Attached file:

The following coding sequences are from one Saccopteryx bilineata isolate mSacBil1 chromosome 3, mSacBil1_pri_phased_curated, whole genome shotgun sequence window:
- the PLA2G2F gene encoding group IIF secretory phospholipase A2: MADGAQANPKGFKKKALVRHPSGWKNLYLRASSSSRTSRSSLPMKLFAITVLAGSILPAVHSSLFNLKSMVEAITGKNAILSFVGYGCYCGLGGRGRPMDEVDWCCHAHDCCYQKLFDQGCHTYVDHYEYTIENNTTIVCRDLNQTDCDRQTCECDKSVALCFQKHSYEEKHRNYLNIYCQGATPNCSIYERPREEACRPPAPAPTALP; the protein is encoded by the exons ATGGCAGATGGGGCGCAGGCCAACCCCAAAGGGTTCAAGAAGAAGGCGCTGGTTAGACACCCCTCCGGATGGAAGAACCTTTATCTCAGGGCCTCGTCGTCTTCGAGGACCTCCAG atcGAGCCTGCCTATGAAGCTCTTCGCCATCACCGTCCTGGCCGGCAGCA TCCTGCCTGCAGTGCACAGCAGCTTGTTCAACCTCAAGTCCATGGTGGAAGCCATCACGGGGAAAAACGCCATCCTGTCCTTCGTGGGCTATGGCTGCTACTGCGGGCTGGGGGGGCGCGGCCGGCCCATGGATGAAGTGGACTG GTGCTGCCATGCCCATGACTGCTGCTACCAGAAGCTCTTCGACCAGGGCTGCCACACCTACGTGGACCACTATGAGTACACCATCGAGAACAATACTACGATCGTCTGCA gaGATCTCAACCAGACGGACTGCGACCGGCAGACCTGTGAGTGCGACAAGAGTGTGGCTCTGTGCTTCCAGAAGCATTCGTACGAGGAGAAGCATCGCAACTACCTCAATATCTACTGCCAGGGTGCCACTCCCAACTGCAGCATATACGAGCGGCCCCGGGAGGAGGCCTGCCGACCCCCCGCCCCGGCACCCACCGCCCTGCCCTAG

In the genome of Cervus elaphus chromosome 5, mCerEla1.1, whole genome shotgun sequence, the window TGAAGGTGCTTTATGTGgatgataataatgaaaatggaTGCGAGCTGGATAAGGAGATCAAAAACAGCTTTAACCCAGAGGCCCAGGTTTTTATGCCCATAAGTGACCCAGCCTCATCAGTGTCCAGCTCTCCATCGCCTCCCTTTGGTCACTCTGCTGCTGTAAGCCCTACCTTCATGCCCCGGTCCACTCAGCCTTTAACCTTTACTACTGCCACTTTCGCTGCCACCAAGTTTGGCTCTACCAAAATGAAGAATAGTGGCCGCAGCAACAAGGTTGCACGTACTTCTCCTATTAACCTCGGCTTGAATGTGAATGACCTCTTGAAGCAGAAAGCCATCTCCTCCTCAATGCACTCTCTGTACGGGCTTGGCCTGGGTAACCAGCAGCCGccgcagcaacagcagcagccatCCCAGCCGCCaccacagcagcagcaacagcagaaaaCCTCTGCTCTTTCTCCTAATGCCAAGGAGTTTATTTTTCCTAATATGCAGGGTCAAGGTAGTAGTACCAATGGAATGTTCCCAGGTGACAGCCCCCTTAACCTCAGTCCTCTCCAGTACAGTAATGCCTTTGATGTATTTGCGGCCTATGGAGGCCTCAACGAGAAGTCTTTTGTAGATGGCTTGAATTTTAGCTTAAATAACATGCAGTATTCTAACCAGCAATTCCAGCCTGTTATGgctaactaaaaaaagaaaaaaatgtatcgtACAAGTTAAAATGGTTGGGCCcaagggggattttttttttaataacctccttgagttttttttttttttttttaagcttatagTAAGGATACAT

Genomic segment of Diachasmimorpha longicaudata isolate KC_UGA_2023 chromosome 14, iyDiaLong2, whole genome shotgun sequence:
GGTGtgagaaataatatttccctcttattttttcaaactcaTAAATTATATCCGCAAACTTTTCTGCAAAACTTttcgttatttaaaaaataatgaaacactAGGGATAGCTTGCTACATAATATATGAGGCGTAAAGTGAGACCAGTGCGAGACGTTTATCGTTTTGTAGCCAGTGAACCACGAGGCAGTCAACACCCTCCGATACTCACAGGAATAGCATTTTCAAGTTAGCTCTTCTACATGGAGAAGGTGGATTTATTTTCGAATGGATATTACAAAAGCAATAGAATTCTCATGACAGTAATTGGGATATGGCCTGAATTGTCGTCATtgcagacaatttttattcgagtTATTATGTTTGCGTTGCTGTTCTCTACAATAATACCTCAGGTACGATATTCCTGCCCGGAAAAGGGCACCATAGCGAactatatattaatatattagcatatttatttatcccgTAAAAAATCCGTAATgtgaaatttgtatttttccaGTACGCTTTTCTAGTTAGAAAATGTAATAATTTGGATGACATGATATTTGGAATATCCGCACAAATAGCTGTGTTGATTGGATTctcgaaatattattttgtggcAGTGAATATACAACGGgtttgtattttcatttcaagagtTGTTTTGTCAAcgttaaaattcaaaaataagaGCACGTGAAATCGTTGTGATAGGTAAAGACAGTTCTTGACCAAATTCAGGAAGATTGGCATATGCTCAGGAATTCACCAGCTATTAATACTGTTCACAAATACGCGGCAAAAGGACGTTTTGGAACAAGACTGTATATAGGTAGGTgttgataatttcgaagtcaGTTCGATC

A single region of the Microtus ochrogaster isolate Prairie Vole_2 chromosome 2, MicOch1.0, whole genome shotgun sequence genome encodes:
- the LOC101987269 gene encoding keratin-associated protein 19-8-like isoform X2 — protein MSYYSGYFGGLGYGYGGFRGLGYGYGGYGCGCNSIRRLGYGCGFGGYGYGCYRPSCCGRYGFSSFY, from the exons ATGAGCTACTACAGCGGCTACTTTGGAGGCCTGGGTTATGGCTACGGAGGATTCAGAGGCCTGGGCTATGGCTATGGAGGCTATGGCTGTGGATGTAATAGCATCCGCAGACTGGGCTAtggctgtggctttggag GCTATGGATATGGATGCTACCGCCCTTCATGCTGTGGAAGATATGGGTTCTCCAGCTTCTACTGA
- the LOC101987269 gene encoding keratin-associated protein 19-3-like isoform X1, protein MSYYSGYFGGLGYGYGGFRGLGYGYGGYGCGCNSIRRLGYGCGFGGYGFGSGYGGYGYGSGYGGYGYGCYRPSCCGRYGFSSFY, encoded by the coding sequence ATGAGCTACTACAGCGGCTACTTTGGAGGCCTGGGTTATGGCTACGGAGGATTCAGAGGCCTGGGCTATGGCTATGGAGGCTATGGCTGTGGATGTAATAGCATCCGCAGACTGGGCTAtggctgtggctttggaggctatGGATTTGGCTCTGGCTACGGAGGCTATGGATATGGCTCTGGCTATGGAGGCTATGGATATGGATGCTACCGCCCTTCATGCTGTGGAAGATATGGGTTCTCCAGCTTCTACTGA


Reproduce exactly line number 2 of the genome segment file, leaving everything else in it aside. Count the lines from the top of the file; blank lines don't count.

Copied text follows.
- the PLA2G2F gene encoding group IIF secretory phospholipase A2: MADGAQANPKGFKKKALVRHPSGWKNLYLRASSSSRTSRSSLPMKLFAITVLAGSILPAVHSSLFNLKSMVEAITGKNAILSFVGYGCYCGLGGRGRPMDEVDWCCHAHDCCYQKLFDQGCHTYVDHYEYTIENNTTIVCRDLNQTDCDRQTCECDKSVALCFQKHSYEEKHRNYLNIYCQGATPNCSIYERPREEACRPPAPAPTALP; the protein is encoded by the exons ATGGCAGATGGGGCGCAGGCCAACCCCAAAGGGTTCAAGAAGAAGGCGCTGGTTAGACACCCCTCCGGATGGAAGAACCTTTATCTCAGGGCCTCGTCGTCTTCGAGGACCTCCAG atcGAGCCTGCCTATGAAGCTCTTCGCCATCACCGTCCTGGCCGGCAGCA TCCTGCCTGCAGTGCACAGCAGCTTGTTCAACCTCAAGTCCATGGTGGAAGCCATCACGGGGAAAAACGCCATCCTGTCCTTCGTGGGCTATGGCTGCTACTGCGGGCTGGGGGGGCGCGGCCGGCCCATGGATGAAGTGGACTG GTGCTGCCATGCCCATGACTGCTGCTACCAGAAGCTCTTCGACCAGGGCTGCCACACCTACGTGGACCACTATGAGTACACCATCGAGAACAATACTACGATCGTCTGCA gaGATCTCAACCAGACGGACTGCGACCGGCAGACCTGTGAGTGCGACAAGAGTGTGGCTCTGTGCTTCCAGAAGCATTCGTACGAGGAGAAGCATCGCAACTACCTCAATATCTACTGCCAGGGTGCCACTCCCAACTGCAGCATATACGAGCGGCCCCGGGAGGAGGCCTGCCGACCCCCCGCCCCGGCACCCACCGCCCTGCCCTAG